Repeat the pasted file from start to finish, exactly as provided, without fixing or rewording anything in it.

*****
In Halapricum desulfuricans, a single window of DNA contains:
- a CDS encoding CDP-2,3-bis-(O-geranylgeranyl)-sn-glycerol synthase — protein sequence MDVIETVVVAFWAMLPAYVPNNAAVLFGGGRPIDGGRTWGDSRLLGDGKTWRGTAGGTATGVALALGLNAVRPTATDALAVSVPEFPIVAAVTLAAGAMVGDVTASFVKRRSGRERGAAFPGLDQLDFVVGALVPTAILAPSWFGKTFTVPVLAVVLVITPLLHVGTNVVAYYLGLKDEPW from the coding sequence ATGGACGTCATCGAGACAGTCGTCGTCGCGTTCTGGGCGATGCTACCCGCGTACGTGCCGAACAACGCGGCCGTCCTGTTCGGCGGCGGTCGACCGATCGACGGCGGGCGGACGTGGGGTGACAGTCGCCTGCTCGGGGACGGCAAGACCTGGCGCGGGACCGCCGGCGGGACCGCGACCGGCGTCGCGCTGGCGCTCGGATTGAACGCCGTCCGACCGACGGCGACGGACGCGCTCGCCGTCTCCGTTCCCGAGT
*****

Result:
In Halapricum desulfuricans, a single window of DNA contains:
- a CDS encoding CDP-2,3-bis-(O-geranylgeranyl)-sn-glycerol synthase — protein sequence MDVIETVVVAFWAMLPAYVPNNAAVLFGGGRPIDGGRTWGDSRLLGDGKTWRGTAGGTATGVALALGLNAVRPTATDALAVSVPEFPIVAAVTLAAGAMVGDVTASFVKRRSGRERGAAFPGLDQLDFVVGALVPTAILAPSWFGKTFTVPVLAVVLVITPLLHVGTNVVAYYLGLKDEPW from the coding sequence ATGGACGTCATCGAGACAGTCGTCGTCGCGTTCTGGGCGATGCTACCCGCGTACGTGCCGAACAACGCGGCCGTCCTGTTCGGCGGCGGTCGACCGATCGACGGCGGGCGGACGTGGGGTGACAGTCGCCTGCTCGGGGACGGCAAGACCTGGCGCGGGACCGCCGGCGGGACCGCGACCGGCGTCGCGCTGGCGCTCGGATTGAACGCCGTCCGACCGACGGCGACGGACGCGCTCGCCGTCTCCGTTCCCGAGT